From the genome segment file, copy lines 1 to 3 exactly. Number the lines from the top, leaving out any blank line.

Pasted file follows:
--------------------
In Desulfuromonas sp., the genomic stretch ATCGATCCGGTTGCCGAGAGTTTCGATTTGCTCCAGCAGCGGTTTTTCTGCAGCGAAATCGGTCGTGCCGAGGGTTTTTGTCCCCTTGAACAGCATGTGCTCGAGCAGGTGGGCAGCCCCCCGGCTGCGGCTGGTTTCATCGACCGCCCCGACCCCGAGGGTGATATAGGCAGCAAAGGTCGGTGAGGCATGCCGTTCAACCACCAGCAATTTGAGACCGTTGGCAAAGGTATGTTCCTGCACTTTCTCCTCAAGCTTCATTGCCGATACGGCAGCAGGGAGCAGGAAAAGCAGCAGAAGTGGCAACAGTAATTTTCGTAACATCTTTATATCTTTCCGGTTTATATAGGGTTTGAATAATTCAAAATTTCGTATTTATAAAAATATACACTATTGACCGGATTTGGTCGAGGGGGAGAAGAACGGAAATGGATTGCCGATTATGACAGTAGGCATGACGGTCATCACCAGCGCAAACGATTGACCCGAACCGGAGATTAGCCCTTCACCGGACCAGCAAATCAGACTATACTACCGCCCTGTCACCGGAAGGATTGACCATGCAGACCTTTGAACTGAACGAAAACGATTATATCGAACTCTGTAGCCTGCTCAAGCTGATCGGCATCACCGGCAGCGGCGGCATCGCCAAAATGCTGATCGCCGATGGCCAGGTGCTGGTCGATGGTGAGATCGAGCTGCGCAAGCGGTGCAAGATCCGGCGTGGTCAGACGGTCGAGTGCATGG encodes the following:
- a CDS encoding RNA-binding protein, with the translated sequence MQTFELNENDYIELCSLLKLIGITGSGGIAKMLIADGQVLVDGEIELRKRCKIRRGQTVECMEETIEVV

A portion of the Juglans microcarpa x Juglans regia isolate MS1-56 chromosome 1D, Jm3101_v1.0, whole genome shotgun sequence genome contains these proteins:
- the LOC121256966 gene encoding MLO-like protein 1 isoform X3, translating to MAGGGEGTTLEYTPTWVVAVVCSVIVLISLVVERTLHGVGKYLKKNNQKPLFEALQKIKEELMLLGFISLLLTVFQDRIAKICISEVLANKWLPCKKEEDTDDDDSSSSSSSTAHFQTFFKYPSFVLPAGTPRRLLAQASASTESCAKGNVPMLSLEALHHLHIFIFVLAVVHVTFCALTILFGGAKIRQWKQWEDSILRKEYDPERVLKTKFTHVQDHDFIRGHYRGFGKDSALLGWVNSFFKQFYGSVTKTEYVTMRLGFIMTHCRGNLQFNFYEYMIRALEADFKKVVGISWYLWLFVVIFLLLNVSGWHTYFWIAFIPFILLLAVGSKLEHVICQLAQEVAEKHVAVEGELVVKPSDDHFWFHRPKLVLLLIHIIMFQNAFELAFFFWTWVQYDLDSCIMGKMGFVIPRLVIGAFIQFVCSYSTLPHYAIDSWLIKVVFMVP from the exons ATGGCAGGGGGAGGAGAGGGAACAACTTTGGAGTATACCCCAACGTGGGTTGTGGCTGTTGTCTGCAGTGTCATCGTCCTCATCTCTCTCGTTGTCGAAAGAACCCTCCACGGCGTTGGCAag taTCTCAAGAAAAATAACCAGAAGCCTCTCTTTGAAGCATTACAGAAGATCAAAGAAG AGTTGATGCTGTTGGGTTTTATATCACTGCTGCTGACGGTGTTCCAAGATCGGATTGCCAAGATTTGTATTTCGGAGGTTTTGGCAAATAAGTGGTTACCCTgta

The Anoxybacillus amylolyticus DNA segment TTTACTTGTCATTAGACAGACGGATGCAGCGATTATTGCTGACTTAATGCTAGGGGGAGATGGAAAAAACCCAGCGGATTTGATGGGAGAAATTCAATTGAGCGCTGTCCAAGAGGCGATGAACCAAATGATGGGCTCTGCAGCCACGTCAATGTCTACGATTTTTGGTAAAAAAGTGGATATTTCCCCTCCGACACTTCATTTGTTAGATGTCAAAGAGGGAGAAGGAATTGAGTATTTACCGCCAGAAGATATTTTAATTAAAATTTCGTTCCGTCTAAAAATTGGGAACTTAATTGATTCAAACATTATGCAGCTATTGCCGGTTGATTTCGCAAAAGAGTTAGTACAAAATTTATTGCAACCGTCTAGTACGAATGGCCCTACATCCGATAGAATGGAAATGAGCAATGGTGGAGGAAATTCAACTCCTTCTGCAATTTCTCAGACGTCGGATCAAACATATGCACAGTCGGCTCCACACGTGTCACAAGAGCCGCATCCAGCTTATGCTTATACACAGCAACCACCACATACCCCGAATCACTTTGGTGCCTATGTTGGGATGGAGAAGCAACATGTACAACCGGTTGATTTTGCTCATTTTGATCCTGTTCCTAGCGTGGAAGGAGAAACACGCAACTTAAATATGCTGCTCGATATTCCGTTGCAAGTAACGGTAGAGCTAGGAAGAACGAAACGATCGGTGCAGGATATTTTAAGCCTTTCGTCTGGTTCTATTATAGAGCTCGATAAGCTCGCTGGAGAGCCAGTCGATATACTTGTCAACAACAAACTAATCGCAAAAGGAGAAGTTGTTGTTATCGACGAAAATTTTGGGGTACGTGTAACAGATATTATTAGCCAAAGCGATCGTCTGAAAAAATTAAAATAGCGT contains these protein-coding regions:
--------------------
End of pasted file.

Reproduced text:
In Desulfuromonas sp., the genomic stretch ATCGATCCGGTTGCCGAGAGTTTCGATTTGCTCCAGCAGCGGTTTTTCTGCAGCGAAATCGGTCGTGCCGAGGGTTTTTGTCCCCTTGAACAGCATGTGCTCGAGCAGGTGGGCAGCCCCCCGGCTGCGGCTGGTTTCATCGACCGCCCCGACCCCGAGGGTGATATAGGCAGCAAAGGTCGGTGAGGCATGCCGTTCAACCACCAGCAATTTGAGACCGTTGGCAAAGGTATGTTCCTGCACTTTCTCCTCAAGCTTCATTGCCGATACGGCAGCAGGGAGCAGGAAAAGCAGCAGAAGTGGCAACAGTAATTTTCGTAACATCTTTATATCTTTCCGGTTTATATAGGGTTTGAATAATTCAAAATTTCGTATTTATAAAAATATACACTATTGACCGGATTTGGTCGAGGGGGAGAAGAACGGAAATGGATTGCCGATTATGACAGTAGGCATGACGGTCATCACCAGCGCAAACGATTGACCCGAACCGGAGATTAGCCCTTCACCGGACCAGCAAATCAGACTATACTACCGCCCTGTCACCGGAAGGATTGACCATGCAGACCTTTGAACTGAACGAAAACGATTATATCGAACTCTGTAGCCTGCTCAAGCTGATCGGCATCACCGGCAGCGGCGGCATCGCCAAAATGCTGATCGCCGATGGCCAGGTGCTGGTCGATGGTGAGATCGAGCTGCGCAAGCGGTGCAAGATCCGGCGTGGTCAGACGGTCGAGTGCATGG encodes the following:
- a CDS encoding RNA-binding protein, with the translated sequence MQTFELNENDYIELCSLLKLIGITGSGGIAKMLIADGQVLVDGEIELRKRCKIRRGQTVECMEETIEVV

A portion of the Juglans microcarpa x Juglans regia isolate MS1-56 chromosome 1D, Jm3101_v1.0, whole genome shotgun sequence genome contains these proteins: